The substance in the food was identified as aminopterin, a cancer drug that once was used to induce abortions in the United States and is still used to kill rats in some other countries, state Agriculture Commissioner Patrick Hooker said. (Watch why devastated pet owners are suing Video)

The federal government prohibits using aminopterin for killing rodents in the United States. State officials would not speculate on how the poison got into the pet food, but said no criminal investigations had been launched.

The pet deaths led to a recall of 60 million cans and pouches of dog and cat food produced by Menu Foods and sold throughout North America under 95 brand names. Some pets that ate the recalled brands suffered kidney failure, and the company has confirmed the deaths of 15 cats and one dog.

The company expanded the recall -- which initially covered only cans and pouches of food packaged from December 3 through March 6 -- after the FDA alerted it that some products remained on store shelves.

There is no risk to pet owners from handling the food, officials said.

The Food and Drug Administration has said the investigation into the pet deaths was focused on wheat gluten in the food. The gluten itself would not cause kidney failure, but it could have been contaminated, the FDA said.

Bob Rosenberg, senior vice president of government affairs for the National Pest Management Association, said it would be unusual for the wheat to be tainted.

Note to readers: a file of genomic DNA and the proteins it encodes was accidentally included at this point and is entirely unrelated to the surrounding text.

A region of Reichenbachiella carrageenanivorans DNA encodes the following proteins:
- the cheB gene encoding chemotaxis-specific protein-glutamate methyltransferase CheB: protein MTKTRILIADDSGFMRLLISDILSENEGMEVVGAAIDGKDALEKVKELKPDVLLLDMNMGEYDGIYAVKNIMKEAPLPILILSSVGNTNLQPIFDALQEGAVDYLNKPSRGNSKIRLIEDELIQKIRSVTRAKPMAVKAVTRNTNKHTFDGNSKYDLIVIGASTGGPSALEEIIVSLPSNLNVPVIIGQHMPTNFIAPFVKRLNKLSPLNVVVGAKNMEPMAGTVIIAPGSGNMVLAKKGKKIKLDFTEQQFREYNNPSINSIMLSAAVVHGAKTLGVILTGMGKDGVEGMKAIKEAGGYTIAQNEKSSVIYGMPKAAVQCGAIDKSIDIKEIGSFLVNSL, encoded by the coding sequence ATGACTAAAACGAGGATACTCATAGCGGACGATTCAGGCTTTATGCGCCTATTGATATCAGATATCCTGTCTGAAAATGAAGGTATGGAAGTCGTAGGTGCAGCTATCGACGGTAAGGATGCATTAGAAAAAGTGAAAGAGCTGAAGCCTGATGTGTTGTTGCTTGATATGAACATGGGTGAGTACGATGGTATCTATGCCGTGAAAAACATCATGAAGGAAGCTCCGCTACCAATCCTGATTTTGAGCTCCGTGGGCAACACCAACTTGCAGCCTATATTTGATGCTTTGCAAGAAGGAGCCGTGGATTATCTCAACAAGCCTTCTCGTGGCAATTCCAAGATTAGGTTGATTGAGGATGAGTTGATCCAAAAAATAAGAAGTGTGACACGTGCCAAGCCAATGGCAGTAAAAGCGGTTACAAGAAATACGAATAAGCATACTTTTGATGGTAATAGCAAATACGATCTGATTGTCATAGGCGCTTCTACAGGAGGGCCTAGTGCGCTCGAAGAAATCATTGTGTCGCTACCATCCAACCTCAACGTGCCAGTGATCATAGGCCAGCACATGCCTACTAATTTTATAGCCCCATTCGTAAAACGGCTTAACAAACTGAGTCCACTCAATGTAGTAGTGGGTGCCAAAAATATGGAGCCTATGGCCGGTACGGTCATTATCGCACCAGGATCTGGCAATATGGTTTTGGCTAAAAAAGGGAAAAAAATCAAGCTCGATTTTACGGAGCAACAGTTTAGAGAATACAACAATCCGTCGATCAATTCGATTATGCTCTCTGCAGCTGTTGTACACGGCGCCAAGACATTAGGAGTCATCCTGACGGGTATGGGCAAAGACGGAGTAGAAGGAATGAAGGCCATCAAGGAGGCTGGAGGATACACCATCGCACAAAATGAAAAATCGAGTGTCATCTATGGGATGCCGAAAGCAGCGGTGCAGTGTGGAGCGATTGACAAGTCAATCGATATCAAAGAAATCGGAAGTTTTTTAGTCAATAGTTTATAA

"It would make no sense to spray a crop itself with rodenticide," Rosenberg said, adding that grain shippers typically put bait stations around the perimeter of their storage facilities.

Scientists at the New York State Animal Health Diagnostic Center at Cornell University and at the New York State Food Laboratory tested three cat food samples provided by the manufacturer and found aminopterin in two of them. The two labs are part of a network created after the September 11 terrorist attacks to keep the nation's animals and food supply safe.

"Any amount of this product is too much in food," Hooker said.

Aminopterin is highly toxic in high doses. It inhibits the growth of malignant cells and suppresses the immune system. In dogs and cats, the amount of aminopterin found -- 40 parts per million -- can cause kidney failure, according to Bruce Akey, director of Cornell's diagnostic center.

"It's there in substantial amounts," Akey said.

Donald Smith, dean of Cornell's veterinary school, said he expected the number of pet deaths to increase. "Based on what we've heard the last couple days, 16 is a low number," Smith said.

Aminopterin is no longer marketed as a cancer drug, but is still used in research, said Andre Rosowsky, a chemist with the Dana Farber Cancer Institute in Boston.

Rosowsky speculated that the substance would not show up in pet food "unless somebody put it there."